Most of the confusion regarding who qualifies and who doesn’t is based on the so-called “reform” of the Bankruptcy Code back in 2005. People come to my office, or call me on the phone, figuring that they probably can’t file for bankruptcy due to the changes in the “new” bankruptcy law.
Most of the time, they’re wrong. Most people who contact me are able to file a Chapter 7 bankruptcy. Here’s what I ask to see if they qualify:
Have you filed a Chapter 7 Bankruptcy case within the last eight years? If so, did you receive a discharge? If you answer “Yes” to both questions, you’ll have to wait until eight years have passed from the filing date of the previous Chapter 7 case in order to file another one.
If you haven’t filed a Chapter 7 case within the last eight years, then you might be able to file one now.
It will depend on how much money you’ve made in the last six months. It’s kind of complicated, but, in general, if your gross income during the previous six months, multiplied by two, is less than the median annual income for a family of your size in your state, then you’ll qualify to file a Chapter 7.
Here in Colorado, the median annual incomes, effective November 1, 2011, are as follows:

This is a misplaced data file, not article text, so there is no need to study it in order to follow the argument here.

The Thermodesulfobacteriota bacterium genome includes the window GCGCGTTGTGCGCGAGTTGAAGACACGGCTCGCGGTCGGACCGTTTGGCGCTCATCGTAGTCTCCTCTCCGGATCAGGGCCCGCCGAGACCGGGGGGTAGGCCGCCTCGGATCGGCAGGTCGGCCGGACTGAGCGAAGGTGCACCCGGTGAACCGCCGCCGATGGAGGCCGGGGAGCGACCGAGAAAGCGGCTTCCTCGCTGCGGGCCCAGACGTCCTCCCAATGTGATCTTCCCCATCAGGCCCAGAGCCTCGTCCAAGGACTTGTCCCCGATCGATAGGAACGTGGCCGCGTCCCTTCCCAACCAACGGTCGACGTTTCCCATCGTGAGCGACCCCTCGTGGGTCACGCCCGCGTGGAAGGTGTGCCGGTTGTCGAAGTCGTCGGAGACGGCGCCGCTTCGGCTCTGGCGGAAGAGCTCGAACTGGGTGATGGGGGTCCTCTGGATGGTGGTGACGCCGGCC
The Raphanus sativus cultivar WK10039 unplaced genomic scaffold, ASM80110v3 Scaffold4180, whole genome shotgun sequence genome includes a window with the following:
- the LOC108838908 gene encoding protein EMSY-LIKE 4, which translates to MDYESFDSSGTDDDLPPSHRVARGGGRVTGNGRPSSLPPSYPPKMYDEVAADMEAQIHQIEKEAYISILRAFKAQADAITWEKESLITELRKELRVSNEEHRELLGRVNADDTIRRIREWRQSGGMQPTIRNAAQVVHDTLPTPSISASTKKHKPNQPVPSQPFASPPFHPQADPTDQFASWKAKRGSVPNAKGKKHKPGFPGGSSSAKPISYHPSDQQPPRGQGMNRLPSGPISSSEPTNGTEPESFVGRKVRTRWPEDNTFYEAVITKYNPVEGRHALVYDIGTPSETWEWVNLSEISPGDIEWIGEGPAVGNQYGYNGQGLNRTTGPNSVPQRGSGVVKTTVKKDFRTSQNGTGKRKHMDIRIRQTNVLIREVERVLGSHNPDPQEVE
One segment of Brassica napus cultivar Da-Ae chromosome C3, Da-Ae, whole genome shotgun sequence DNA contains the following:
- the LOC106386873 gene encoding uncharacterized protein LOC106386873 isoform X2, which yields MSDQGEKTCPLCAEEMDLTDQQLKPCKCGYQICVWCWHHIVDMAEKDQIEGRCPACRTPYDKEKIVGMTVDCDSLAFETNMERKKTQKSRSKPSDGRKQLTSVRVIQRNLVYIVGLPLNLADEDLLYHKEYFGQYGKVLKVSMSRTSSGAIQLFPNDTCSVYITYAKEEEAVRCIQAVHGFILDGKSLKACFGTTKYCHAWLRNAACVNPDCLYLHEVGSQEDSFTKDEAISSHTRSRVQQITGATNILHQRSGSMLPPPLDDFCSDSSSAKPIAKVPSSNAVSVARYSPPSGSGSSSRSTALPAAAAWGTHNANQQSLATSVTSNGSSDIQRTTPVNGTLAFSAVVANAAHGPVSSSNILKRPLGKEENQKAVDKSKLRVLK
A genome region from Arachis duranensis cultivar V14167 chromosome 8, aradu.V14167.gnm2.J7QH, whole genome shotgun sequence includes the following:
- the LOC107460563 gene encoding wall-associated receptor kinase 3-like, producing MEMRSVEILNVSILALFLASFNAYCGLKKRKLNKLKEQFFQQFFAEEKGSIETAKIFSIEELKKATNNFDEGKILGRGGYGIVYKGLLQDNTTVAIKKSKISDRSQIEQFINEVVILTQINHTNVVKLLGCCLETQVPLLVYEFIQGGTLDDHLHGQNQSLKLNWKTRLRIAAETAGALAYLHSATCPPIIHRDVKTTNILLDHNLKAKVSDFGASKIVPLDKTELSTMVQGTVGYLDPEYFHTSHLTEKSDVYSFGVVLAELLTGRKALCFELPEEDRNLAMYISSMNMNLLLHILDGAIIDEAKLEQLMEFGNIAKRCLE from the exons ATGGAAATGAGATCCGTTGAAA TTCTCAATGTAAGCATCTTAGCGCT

Household of one: $47,361.00
Household of two: $62,431.00
Household of three: $69,252.00
Household of four: $79,905.00
Household of five or more: Add $7,500.00 for each person more than four.
If your annual income, based upon the last six months, is less than the amounts above, then you’ll be able to file a Chapter 7.
What if your income is more than the median? Then we must complete the Means Test in order to find out if you’ll qualify. It can be a complicated process, but many people who never thought they’d qualify end up passing the Means Test.
There are other ways that you may qualify for filing a Chapter 7 case, without having to jump through the hoops of the Means Test: If the majority of your debt is “non-consumer” debt, or if you are or have recently been a member of the armed forces, then you may not have to bother with the Means Test.
Other, non-Colorado Springs Bankruptcy Lawyers have also written about Bankruptcy “Q” words: